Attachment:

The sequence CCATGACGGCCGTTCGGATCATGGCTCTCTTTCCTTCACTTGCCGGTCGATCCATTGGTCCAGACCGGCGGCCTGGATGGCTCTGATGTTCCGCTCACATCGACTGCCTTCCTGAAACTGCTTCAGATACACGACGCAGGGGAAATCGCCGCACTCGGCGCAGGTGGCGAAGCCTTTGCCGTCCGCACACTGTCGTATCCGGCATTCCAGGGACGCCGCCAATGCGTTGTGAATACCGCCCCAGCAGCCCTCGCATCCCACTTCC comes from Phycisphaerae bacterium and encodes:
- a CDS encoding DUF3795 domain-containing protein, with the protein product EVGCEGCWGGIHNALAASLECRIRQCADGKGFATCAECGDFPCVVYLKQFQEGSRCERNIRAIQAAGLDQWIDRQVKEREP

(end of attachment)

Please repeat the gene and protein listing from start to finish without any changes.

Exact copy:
The sequence CCATGACGGCCGTTCGGATCATGGCTCTCTTTCCTTCACTTGCCGGTCGATCCATTGGTCCAGACCGGCGGCCTGGATGGCTCTGATGTTCCGCTCACATCGACTGCCTTCCTGAAACTGCTTCAGATACACGACGCAGGGGAAATCGCCGCACTCGGCGCAGGTGGCGAAGCCTTTGCCGTCCGCACACTGTCGTATCCGGCATTCCAGGGACGCCGCCAATGCGTTGTGAATACCGCCCCAGCAGCCCTCGCATCCCACTTCC comes from Phycisphaerae bacterium and encodes:
- a CDS encoding DUF3795 domain-containing protein, with the protein product EVGCEGCWGGIHNALAASLECRIRQCADGKGFATCAECGDFPCVVYLKQFQEGSRCERNIRAIQAAGLDQWIDRQVKEREP